Woman of the spirit world or no, Mrs. Stanford was full of contradictions. It's a tad ironic that Jane was against women attending her own university. What's even more ironic is that in 2020, the university decided to change the name of Serra Mall to Jane Stanford Way, despite the fact that she went to great lengths to prevent women from enrolling there, according to Charles Russo of The Six Fifty.

The mysterious murder of Jane Stanford

Jane Stanford was murdered in 1905, and the culprit or culprits have yet to be revealed to this day. She'd survived an earlier attempted poisoning at her home in San Francisco, and much gossip ensued about her swift departure from her Nob Hill mansion to Hawaii. Some would attempt to hide the reasoning behind her escape. "Mrs. Stanford was threatened with pneumonia and her physician advised a warmer climate than San Francisco," Stanford University's president at the time, Dr. David Starr Jordan, said in a statement to reporters. 

Mrs. Stanford had been living as a widow for 12 years after Leland's death. She lived with only "a few trusted servants," according to the San Francisco Gate. On the evening of January 14, she retired to her bedroom. At around 9 p.m., she reportedly began calling for help. "Come and see what is the matter with the Poland water!" Mrs. Stanford said. "I drank some, and it nearly choked me. It burned me so that I ran my fingers down my throat and threw it all up."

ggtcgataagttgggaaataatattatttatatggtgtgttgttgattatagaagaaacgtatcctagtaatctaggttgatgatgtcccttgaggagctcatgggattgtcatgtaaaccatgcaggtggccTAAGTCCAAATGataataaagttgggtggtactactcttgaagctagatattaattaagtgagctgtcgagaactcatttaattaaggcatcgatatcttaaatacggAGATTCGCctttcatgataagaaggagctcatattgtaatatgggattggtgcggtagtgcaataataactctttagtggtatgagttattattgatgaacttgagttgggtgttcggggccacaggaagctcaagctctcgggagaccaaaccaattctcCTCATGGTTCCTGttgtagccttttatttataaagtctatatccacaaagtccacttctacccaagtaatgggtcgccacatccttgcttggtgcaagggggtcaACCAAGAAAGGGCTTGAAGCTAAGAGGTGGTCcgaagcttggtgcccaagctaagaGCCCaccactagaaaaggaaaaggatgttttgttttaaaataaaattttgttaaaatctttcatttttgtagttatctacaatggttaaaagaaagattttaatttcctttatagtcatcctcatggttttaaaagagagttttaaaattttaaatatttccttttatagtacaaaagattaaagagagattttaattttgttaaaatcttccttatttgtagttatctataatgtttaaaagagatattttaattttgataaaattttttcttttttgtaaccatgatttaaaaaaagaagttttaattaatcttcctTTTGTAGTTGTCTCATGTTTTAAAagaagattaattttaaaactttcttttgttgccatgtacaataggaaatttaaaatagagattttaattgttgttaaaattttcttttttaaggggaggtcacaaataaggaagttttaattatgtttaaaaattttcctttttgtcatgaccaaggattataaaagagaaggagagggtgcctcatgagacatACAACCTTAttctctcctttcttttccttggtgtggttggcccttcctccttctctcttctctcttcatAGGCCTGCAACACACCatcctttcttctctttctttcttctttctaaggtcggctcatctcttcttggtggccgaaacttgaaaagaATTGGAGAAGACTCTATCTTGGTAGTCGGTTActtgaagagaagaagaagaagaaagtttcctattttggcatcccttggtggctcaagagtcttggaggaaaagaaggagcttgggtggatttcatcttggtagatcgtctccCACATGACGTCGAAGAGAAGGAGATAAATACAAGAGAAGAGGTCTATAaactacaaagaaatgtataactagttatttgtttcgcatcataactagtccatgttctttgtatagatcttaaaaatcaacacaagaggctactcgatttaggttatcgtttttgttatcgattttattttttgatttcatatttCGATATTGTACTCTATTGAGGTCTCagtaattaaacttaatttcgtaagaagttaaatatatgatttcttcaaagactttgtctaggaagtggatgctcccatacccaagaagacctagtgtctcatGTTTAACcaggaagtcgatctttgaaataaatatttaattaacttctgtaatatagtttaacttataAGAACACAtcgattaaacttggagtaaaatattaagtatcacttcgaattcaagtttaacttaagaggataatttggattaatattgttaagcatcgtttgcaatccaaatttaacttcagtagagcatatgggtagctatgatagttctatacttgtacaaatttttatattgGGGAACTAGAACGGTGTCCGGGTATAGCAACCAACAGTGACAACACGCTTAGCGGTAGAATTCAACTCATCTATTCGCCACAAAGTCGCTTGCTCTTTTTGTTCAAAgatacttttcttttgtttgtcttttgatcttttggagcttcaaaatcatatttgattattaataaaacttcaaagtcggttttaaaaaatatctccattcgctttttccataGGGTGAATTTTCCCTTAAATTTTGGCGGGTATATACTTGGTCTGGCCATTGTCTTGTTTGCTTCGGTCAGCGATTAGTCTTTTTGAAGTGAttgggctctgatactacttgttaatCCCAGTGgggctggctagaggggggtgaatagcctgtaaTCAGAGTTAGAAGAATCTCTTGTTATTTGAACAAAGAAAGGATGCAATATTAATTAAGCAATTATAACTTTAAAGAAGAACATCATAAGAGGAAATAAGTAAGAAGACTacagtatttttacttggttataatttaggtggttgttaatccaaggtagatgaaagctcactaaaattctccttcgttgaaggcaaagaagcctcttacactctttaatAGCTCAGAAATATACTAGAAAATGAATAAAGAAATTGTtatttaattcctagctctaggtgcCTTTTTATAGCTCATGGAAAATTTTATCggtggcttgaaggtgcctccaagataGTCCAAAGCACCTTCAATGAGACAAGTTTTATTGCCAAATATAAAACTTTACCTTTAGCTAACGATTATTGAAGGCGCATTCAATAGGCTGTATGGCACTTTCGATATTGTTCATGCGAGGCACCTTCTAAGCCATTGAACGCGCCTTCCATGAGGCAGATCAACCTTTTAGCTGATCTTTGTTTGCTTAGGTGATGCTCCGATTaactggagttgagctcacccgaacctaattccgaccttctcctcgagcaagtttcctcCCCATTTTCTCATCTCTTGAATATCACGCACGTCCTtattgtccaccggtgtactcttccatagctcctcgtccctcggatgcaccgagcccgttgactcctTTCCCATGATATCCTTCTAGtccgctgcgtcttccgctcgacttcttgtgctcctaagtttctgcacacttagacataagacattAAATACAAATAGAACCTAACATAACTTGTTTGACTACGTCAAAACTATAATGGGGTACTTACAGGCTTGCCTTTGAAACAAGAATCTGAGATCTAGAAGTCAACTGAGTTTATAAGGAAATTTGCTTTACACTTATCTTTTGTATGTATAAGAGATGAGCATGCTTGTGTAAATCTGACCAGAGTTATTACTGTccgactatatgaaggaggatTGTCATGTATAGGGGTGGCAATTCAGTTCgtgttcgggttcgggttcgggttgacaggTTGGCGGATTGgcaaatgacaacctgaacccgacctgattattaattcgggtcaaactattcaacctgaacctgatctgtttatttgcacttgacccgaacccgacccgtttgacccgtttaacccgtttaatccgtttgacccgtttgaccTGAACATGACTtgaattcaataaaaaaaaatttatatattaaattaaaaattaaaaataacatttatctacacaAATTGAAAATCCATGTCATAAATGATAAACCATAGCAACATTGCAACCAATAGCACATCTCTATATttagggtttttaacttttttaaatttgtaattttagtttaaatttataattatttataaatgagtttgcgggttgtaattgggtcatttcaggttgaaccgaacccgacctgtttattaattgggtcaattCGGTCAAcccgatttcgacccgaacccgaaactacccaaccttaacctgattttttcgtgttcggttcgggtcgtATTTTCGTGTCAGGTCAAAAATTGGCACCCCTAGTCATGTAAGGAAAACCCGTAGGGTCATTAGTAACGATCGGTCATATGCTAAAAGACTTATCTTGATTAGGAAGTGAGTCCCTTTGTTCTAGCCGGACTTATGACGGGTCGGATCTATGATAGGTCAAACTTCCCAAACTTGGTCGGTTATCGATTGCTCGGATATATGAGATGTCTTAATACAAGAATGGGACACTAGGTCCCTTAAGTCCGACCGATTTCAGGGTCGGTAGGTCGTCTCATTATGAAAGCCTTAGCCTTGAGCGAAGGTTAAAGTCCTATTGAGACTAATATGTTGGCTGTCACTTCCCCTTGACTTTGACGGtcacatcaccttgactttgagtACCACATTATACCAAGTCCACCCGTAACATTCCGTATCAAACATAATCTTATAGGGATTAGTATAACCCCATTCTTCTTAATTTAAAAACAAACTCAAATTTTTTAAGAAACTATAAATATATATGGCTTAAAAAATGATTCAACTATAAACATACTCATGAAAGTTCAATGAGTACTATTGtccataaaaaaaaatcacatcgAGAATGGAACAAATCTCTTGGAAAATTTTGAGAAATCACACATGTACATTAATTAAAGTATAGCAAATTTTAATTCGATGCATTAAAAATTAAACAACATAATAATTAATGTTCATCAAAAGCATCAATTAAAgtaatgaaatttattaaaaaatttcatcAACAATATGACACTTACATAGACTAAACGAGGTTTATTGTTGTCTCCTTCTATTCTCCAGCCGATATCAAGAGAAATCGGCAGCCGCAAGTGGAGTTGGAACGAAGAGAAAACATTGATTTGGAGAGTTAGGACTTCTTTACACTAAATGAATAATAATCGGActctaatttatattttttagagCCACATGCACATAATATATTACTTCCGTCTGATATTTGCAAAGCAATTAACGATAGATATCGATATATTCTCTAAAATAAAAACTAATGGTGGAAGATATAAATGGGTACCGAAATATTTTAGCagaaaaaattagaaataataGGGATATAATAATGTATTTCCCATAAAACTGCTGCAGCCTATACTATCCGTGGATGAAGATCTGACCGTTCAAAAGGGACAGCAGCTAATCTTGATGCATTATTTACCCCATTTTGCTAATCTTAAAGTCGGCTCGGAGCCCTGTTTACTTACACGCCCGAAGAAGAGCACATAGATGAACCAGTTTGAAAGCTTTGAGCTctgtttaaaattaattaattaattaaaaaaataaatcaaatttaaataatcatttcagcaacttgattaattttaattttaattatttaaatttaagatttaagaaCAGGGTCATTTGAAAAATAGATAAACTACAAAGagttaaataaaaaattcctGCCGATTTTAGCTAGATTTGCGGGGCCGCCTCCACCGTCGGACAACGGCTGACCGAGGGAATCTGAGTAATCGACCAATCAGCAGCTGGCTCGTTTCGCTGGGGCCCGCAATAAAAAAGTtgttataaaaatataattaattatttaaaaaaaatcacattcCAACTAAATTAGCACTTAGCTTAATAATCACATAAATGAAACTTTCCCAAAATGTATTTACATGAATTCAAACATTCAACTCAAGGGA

Her maid, Elizabeth Richmond, also tried the water and confirmed its strange, bitter taste. The water was tested at a drug store in the morning, and it was concluded that the water had been poisoned with strychnine. 

Unfortunately, when Jane disappeared to Honolulu, the culprits' next attempt was successful. While staying at the Moana Hotel in February, she experienced violent body spasms before dying. Honolulu officers reportedly confirmed that cause of death was poisoning. 

Stanford University's first free speech controversy

Jane Stanford was put to the test in the spring of 1900 when the head of Stanford's economics department, Edward A. Ross, made a racially charged speech off-campus. According to The Stanford Daily, his claims that America's standard of living would go down, and its citizens may even suffer a drought, due to Chinese immigrants was controversial enough at the time for Mrs. Stanford to pressure Ross into resigning. 

Stanford's then-president, a known eugenicist, supported Ross, along with many other professors who resigned in protest of his departure. Ross himself ultimately resigned and expressed his discontent, blaming "elites" who stifle free speech, further claiming that he had been specifically targeted by "high-status Californians." This situation is a direct parallel to debates happening today concerning free speech on America's most prestigious campuses. 

Students expressed their discontent with what Jane Stanford was attempting as well. "We sincerely deplore the forces which have resulted in your resignation," the students wrote to Ross. "And we further take this opportunity of expressing to you our administration for the dignified attitude which you, and those of the faculty who have resigned with you, have maintained throughout the present crisis." 

David Starr Jordan's problematic viewpoints

The man who backed Edward A. Ross' comments was Stanford's first president, David Starr Jordan, who served from 1891 until 1913.